On May 7, the Taliban held a press conference to announce the new hijab requirements. The Taliban issued a decree that requires women to wear hijabs that cover their head, face, and full body in public. The decree also set out an “encouragement and punishment” process whereby male family members would be informed of a woman’s violation of the decree and the male family member would be punished with prison time after multiple offenses. The decree noted that female employees who do not abide by the regulation will be immediately dismissed, and male employees whose spouses and daughters do not comply will be suspended.

Women were able to continue in some Taliban roles, including at passport offices, airports, and women’s prisons, but the majority were relegated to their homes in what activists described as de facto house arrest. Many female employees of the pre-August 2021 government, besides those working in health and education services, remained at home.

Female students initially allowed to attend university faced further restrictions because of the mahram requirement. In an interview conducted by Rakhshaneh media, female students reported that the Taliban’s mahram policy forced their families to prevent them from continuing their education away from home. The students reported that they wanted to transfer to closer universities to make the travel restriction easier on their family.

The Taliban issued a December 20 edict with immediate effect prohibiting female attendance of both public and private universities. The so-called minister of higher education explained the restrictions as being required by Islam due to the use of female dormitories, failure of females to observe the Islamic veil, continued interactions between men and women on campus, and women studying subjects not appropriate for women’s dignity. A December 21 letter from the Ministry of Education created confusion regarding the Taliban’s policy on girls’ access to education and may have impeded girls’ ability to attend private schools, religious schools, and tutoring centers to include the levels of grades 1-6 in the final days of the year.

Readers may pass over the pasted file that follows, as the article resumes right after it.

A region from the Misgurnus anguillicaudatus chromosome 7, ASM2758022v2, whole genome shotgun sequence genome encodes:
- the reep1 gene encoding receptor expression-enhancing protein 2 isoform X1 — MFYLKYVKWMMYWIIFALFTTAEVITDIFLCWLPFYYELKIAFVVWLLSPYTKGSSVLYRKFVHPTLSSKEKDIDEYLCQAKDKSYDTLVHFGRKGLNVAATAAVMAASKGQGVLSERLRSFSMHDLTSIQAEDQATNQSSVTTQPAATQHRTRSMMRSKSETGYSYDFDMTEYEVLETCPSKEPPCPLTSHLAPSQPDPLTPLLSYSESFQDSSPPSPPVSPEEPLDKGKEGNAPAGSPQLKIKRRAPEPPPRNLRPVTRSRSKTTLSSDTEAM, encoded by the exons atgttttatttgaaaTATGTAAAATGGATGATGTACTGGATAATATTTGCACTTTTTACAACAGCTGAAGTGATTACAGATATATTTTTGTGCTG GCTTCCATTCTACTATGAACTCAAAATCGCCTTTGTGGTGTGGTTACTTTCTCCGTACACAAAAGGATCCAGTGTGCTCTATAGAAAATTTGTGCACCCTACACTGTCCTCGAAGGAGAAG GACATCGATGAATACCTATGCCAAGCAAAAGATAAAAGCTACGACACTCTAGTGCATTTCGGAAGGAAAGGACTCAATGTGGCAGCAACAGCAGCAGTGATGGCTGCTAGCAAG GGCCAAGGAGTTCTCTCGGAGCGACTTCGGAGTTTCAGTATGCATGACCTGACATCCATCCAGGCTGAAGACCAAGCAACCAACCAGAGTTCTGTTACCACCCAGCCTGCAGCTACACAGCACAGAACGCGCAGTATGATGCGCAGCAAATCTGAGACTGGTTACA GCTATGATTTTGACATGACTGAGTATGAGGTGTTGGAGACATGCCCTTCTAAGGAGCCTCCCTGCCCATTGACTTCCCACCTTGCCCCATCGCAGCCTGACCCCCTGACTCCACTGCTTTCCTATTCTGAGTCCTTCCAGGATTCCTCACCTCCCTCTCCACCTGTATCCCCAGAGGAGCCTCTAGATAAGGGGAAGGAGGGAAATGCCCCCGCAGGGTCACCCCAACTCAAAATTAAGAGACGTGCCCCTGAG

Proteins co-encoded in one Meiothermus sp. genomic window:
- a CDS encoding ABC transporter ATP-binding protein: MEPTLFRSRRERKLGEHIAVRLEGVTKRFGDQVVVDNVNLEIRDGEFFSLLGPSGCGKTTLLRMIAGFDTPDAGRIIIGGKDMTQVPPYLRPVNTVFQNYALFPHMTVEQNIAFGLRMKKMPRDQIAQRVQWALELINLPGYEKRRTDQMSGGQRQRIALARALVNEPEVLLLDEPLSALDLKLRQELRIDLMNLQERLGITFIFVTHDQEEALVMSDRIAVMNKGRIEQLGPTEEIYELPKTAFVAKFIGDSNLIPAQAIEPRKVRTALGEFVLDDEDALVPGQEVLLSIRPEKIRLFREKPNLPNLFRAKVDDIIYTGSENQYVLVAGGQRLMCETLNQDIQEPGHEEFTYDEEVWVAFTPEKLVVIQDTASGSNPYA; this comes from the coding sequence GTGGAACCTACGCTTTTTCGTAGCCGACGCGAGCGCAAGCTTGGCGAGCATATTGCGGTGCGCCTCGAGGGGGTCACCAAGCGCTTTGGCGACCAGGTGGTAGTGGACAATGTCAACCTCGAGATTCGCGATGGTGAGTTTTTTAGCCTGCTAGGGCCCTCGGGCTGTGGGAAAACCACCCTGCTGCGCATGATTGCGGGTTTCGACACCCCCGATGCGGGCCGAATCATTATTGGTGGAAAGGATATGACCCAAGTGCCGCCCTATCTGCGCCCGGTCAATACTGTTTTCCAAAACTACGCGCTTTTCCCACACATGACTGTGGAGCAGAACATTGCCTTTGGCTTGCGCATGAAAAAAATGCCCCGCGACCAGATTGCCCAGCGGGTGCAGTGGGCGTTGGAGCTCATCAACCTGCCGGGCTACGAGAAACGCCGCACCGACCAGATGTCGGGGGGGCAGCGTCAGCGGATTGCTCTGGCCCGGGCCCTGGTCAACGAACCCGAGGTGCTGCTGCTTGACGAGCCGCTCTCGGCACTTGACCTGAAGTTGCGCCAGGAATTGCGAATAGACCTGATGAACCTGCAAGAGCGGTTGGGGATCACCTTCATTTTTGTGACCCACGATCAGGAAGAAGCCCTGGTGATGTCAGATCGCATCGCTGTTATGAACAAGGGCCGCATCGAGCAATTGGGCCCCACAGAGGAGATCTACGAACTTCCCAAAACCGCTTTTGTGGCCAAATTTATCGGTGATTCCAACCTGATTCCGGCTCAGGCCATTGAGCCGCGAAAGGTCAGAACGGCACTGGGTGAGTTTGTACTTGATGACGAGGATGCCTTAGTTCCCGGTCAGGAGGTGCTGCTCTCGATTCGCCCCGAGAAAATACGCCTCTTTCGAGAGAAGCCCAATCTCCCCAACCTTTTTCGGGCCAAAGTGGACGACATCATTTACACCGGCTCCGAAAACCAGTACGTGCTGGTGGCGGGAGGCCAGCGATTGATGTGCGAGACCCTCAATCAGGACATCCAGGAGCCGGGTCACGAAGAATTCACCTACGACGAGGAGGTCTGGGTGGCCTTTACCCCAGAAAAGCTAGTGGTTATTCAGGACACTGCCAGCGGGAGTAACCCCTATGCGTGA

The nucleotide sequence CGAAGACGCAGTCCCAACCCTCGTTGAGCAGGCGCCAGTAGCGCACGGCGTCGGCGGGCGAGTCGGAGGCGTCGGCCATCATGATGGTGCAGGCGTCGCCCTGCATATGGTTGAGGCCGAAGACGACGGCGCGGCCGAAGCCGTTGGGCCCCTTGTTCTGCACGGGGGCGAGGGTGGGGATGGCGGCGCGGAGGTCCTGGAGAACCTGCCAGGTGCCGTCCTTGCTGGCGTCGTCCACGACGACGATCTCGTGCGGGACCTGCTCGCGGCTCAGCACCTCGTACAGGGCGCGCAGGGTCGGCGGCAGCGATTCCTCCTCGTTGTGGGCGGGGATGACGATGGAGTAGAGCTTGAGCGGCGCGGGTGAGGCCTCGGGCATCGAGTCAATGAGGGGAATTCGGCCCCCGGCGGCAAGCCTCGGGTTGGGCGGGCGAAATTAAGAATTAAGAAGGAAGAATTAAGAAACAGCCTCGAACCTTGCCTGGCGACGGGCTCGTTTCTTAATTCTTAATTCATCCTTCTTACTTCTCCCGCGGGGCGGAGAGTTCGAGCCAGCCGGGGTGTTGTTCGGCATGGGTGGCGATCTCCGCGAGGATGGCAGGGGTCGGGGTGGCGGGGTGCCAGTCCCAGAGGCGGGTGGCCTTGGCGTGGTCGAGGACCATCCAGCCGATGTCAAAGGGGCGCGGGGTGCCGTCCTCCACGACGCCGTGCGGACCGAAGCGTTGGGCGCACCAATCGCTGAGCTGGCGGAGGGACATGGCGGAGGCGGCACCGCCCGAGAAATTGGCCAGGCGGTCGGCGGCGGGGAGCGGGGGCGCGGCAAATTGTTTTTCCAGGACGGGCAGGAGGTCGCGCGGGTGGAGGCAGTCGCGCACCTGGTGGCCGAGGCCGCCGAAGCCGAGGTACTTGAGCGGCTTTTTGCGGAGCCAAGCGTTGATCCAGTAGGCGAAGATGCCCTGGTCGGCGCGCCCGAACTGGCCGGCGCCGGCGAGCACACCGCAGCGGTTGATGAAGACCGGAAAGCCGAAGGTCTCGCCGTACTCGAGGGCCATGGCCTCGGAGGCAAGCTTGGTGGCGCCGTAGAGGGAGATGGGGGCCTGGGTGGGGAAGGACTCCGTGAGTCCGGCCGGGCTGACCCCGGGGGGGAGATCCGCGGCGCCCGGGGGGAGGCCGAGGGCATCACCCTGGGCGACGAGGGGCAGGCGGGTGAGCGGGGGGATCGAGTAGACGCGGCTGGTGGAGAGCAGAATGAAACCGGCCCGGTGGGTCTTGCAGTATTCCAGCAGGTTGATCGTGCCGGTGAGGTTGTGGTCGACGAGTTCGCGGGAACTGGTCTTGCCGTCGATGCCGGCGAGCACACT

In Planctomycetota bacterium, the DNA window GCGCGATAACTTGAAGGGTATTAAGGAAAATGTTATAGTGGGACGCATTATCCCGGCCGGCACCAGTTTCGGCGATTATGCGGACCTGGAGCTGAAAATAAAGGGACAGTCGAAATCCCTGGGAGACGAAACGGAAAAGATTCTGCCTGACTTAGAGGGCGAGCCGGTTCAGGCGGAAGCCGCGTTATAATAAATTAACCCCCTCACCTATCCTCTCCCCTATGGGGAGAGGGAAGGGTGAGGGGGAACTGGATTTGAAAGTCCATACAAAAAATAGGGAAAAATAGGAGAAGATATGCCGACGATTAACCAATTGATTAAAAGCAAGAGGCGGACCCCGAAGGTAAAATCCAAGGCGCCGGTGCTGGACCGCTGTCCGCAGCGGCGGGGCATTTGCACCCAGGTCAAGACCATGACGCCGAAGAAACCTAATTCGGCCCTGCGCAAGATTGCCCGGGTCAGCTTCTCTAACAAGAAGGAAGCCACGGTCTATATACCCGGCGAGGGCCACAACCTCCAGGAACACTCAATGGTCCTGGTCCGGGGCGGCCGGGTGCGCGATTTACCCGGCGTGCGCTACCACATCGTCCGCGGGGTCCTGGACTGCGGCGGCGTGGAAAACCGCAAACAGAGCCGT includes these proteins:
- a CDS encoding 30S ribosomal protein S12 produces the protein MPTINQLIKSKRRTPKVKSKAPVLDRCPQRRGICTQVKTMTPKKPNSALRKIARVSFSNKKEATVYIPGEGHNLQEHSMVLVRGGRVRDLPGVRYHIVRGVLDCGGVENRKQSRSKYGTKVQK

On December 24, the Taliban ordered all local and international NGOs to stop their Afghan female employees from coming to work, citing the nonobservance of Islamic dress rules and other laws and regulations as reasons for their edict.

Systemic Racial or Ethnic Violence and Discrimination

Religion and ethnicity in the country are often closely linked, making it difficult to attribute many incidents to religious identity alone. Sikhs, Hindus, Christians, Ahmadi Muslims, and other non-Muslim minorities reported continued harassment and repression under the Taliban.

Religious minorities were at risk and faced numerous violent attacks. In November and December 2021, the Taliban arrested 28 members of the Ahmadiyya Muslim community in Kabul. According to the members of this community, the Taliban falsely accused them of being members of ISIS-K. Some of the detainees were released in December 2021, while the remaining detainees were released in July.

The Baha’is also faced abuse in the country and began concealing their religious identity.